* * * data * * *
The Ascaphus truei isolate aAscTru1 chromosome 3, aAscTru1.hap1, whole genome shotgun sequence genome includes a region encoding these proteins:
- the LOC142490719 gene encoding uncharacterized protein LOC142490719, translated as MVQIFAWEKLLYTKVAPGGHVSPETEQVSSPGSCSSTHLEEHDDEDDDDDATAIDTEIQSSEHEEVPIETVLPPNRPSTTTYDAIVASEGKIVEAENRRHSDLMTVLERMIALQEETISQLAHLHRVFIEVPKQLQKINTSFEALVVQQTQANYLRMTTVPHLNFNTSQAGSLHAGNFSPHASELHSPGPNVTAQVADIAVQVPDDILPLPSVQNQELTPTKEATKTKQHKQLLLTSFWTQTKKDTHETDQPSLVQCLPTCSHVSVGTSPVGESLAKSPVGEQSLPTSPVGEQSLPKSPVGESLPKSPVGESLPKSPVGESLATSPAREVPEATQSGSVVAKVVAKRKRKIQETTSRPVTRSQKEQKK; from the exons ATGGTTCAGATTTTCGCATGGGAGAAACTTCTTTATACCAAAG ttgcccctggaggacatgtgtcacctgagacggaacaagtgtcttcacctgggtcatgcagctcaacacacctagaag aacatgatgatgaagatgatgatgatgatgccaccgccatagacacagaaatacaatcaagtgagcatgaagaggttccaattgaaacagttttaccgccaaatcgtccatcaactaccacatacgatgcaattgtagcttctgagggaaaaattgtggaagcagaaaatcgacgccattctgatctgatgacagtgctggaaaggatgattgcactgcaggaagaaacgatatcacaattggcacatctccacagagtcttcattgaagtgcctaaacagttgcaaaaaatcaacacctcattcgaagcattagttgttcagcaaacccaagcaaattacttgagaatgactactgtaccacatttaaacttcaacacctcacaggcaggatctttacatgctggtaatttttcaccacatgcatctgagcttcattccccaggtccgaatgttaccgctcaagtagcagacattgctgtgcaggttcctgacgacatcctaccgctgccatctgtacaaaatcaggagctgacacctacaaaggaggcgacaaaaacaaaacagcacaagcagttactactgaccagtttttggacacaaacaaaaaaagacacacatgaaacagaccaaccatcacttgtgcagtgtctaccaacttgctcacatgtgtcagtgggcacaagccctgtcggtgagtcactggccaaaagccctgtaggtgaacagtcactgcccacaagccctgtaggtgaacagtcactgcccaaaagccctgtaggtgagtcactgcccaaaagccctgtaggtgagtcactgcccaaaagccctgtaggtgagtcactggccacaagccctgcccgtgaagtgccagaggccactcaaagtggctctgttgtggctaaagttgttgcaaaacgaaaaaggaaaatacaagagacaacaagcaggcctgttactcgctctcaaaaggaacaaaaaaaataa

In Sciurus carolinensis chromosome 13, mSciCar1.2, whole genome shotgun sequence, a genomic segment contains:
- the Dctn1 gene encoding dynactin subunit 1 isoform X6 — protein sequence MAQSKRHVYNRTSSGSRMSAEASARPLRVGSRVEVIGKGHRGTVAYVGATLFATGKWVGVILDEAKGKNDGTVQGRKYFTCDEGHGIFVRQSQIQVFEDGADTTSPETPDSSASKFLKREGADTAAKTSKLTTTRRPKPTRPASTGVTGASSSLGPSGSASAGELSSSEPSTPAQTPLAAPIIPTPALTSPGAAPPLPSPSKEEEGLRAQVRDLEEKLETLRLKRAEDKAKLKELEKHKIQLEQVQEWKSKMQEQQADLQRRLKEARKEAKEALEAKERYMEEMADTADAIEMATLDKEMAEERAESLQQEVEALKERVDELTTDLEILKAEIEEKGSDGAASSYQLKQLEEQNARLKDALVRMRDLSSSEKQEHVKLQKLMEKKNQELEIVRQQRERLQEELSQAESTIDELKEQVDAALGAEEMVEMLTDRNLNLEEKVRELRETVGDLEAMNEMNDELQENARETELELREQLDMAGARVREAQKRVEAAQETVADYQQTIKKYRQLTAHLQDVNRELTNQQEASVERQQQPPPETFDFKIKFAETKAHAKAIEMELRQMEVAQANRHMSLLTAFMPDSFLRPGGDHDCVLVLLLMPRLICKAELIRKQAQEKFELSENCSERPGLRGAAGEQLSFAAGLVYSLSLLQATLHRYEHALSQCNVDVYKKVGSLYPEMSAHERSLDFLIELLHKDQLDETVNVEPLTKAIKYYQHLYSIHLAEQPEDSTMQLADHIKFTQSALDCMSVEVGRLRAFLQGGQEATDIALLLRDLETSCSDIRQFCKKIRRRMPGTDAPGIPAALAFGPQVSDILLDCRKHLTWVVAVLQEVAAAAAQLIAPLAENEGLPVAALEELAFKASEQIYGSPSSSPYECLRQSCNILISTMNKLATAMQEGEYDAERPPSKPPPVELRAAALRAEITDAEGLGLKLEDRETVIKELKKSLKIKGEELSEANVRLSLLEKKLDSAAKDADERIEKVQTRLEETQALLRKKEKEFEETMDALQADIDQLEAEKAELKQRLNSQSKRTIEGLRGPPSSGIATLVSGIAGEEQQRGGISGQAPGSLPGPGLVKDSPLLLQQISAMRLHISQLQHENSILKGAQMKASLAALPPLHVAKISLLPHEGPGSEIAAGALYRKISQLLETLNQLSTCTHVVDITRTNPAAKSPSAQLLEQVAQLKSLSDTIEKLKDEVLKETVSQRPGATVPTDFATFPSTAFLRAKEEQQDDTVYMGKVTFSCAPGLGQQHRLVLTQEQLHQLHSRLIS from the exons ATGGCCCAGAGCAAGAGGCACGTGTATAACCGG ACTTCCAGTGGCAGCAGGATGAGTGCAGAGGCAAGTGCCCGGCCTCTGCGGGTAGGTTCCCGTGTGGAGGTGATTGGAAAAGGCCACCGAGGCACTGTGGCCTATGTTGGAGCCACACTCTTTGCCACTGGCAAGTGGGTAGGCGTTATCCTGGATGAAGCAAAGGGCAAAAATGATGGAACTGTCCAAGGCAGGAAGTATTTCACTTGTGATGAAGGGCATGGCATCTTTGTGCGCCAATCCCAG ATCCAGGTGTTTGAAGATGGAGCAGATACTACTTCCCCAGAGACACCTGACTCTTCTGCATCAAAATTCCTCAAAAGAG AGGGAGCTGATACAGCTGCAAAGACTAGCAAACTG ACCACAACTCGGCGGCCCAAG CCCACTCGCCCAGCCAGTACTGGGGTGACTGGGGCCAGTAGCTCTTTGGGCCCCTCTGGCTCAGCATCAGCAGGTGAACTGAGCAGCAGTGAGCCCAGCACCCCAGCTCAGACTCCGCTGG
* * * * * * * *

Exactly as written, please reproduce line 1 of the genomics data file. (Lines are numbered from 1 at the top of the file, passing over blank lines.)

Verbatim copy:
The Ascaphus truei isolate aAscTru1 chromosome 3, aAscTru1.hap1, whole genome shotgun sequence genome includes a region encoding these proteins: